The Australian Securities and Investments Commission (ASIC) has highlighted a number of focus areas for directors in 30 June 2011 financial reports after releasing the results of its reviews of financial reports for the year ended 31 December 2010.

ASIC Commissioner Michael Dwyer, has warned that company directors and accountants should ensure that material disclosures necessary for investors to understand the financial position and performance of a company should be included in financial reports.

ASIC’s reviews focused on eleven areas including:

  • segment reporting
  • consolidation of controlled entities
  • use of the going concern assumption
  • asset impairment
  • fair value of financial assets
  • financial instrument disclosures
  • disclosures of estimates and accounting policy judgements
  • accounting for business combinations
  • related party disclosures
  • operating and financial review, and
  • alternative profits

A statistical analysis of initial public offerings (IPOs) shows that private equity backed IPOs have historically recorded higher average returns than non-private equity backed listings.

The study by the Australian Private Equity and Venture Capital Association (AVCAL) found that newly listed shares by private equity (PE) firms outperformed non-PE backed listings across all time horizons analysed from one day to three years after IPO listing, with average returns ranging from 4 per cent to 78 per cent across the different time scales compared to minus 2 per cent to 4 per cent for non-PE backed IPOs.

The results also showed that PE-backed IPOs’ outperformance tended to increase over time. The average share price of PE-backed stocks grew by 1.78 times over a three year period after listing compared to non-PE stocks which averaged 0.98 times their listing price. PE backed IPO average share prices were also higher after one day, one week, six months, one year and two years post listing.

AVCAL CEO Dr Katherine Woodthorpe said that the research disproves the notion that PE backed IPOs consistently underperform compared to non-PE backed stocks.

“There has been a misguided view in some quarters that private equity investment doesn’t have a long term benefit to investors beyond the PE ownership period,” she said.

“This study clearly demonstrates that PE backed IPOs brought superior returns on average than non-PE backed IPOs even up to three years after listing. In fact, PE backed IPOs outperformed more, on average, over longer time horizons.”

Dr Woodthorpe said PE backed companies have cited factors such as rigorous strategic oversight and governance, speed of decision making and the freedom for senior management to concentrate on operational performance as some of the key benefits of PE ownership.

“Private equity develops governance systems and processes within companies to prepare them for the rigours they face entering a public market environment. These factors become culturally embedded in the organisations and are to the benefit of subsequent owners.”

The study, ‘An analysis of the performance of private equity-backed IPOs in Australia’, was peer-reviewed to validate the research methodology and findings.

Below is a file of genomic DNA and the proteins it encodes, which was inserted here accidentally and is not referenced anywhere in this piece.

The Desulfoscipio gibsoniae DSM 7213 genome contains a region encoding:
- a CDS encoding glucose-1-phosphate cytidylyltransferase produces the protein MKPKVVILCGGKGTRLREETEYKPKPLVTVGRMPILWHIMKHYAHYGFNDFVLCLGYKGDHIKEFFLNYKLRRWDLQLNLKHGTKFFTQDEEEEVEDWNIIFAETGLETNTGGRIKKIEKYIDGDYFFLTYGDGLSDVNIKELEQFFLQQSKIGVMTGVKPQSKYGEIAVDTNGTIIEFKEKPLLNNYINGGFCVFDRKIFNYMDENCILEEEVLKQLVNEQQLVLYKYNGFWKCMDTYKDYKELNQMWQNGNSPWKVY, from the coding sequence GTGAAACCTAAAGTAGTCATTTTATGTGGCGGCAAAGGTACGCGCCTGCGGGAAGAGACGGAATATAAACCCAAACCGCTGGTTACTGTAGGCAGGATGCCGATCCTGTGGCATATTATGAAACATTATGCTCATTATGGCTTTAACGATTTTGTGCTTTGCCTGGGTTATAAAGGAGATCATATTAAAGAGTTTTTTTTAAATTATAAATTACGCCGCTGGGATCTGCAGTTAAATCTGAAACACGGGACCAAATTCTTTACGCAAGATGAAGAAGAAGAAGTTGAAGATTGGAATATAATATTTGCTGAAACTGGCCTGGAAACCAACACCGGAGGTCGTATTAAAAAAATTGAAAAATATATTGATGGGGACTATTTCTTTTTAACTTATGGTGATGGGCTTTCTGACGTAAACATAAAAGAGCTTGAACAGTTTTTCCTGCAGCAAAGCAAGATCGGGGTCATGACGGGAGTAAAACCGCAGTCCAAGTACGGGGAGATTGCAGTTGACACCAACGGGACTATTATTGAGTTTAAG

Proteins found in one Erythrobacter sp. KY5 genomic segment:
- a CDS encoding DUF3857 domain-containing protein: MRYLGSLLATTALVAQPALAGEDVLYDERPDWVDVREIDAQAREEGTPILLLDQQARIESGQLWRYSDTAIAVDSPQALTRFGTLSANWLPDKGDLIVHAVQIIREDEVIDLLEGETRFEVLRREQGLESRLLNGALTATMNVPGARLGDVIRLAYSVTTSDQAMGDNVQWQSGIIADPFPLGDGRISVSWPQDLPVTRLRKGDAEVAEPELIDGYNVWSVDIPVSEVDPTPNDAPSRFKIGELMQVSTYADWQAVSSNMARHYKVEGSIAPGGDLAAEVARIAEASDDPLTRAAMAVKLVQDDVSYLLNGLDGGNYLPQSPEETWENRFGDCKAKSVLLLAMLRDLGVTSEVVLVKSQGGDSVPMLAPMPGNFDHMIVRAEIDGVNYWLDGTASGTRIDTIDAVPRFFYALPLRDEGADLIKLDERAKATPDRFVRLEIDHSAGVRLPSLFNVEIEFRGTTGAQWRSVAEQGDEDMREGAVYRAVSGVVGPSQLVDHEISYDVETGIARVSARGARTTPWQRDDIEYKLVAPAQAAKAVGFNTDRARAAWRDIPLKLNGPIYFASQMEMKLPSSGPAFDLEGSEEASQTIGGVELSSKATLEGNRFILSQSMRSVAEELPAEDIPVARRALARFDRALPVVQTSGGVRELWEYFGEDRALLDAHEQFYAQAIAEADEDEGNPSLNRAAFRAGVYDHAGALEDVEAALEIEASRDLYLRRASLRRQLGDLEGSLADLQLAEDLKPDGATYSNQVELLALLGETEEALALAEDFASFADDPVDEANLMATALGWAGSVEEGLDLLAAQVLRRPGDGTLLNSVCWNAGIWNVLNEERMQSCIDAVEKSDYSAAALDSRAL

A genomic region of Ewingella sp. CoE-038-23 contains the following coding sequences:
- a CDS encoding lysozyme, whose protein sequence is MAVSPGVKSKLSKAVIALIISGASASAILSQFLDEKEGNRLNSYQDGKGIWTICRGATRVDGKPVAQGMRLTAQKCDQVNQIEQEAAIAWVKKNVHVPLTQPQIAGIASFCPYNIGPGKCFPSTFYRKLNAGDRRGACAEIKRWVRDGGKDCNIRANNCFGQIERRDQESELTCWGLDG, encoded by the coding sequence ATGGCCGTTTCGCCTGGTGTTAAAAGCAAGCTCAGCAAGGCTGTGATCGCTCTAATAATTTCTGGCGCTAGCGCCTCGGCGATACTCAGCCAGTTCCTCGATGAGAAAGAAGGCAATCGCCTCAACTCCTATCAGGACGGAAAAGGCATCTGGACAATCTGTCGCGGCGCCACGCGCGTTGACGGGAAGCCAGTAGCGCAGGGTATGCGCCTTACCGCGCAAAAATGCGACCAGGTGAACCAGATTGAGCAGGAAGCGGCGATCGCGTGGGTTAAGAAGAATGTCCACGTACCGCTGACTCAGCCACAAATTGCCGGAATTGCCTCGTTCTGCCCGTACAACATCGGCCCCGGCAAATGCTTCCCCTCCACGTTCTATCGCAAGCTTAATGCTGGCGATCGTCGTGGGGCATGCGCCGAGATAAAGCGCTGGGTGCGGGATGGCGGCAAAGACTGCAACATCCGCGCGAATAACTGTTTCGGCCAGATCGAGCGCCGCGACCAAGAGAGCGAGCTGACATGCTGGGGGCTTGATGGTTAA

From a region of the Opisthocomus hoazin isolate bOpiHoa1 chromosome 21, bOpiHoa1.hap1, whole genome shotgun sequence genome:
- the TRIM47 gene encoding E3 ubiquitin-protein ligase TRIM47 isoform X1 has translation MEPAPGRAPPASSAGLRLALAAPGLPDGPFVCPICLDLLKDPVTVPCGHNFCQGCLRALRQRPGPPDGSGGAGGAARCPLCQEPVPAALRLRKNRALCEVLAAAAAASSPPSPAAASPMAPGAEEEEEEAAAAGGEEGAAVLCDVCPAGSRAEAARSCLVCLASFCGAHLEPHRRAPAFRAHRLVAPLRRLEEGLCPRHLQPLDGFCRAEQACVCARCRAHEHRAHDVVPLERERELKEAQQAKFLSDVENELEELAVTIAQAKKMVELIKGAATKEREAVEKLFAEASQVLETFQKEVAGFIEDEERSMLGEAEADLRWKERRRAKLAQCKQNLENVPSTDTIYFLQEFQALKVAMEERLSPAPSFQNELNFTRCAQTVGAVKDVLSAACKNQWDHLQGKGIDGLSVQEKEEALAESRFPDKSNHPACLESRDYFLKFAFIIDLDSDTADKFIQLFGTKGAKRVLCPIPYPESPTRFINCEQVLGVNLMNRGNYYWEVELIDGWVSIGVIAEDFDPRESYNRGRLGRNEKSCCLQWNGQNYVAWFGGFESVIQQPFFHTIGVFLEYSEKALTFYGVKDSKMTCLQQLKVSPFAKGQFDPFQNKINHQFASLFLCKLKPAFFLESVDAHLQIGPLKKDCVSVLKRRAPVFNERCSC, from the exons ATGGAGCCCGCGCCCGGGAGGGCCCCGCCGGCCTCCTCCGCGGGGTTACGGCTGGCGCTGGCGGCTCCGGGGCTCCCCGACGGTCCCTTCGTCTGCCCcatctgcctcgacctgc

The study analysed all IPOs valued at $100m and above from 23 October 2003 to 8 Nov 2010. This period included 14 PE backed IPOs and 88 non-PE backed IPOs.

To validate the robustness of the results, alternative time periods were analysed, as well as the possible distortionary effects of a small number of extreme performers on the average returns. The study also used various weighting, index and sector-matching measures to obtain more balanced comparisons.

For example, the analysis included the construction of weighted indices to compare the concurrent performances of PE and non-PE-backed IPOs over time.

Over the seven-year period, the PE-backed index more than tripled from the base figure of 1,000 to 3,386 while the non-PE IPO index rose to 2,099. Both indices outperformed the S&P/ASX 200 Accumulation Index market benchmark which rose to 1,985 over the same period.

This analysis was also repeated using only the industry sectors which had both PE and non-PE IPOs, resulting in an even greater outperformance by PE backed IPOs. Over the entire seven-year period of the study, PE IPOs generated a compound annual growth rate of 19.03 per cent compared to just 0.52 per cent for non-PE IPOs.

The IPO report can be found at the AVCAL website under Research.

Joint Committee of Public Accounts and Audit, chaired by Independent MP, Rob Oakeshott, has called for the Australian Taxation Office to report back in six months on action it has taken to improve complaint handing and to address the causes of complaints.

Data compiled by finance consultants MISC Global shows that the rate of mortgage ‘churning’ through mortgage brokers has declined sharply, with the number of brokers selling a mortgage in the March quarter falling to 119 from 161 in the same quarter last year.

Research company, Chant West, has found that Australian super funds have achieved positive returns for the second consecutive year.

The merger of public sector superannuation fund, First State Super with Health Super on 30 June 2011 has created a super fund with over $30 billion and more than 770,000 members.

A public inquiry will be held into the NSW Parliamentary Budget Office to examine its future role and functions.

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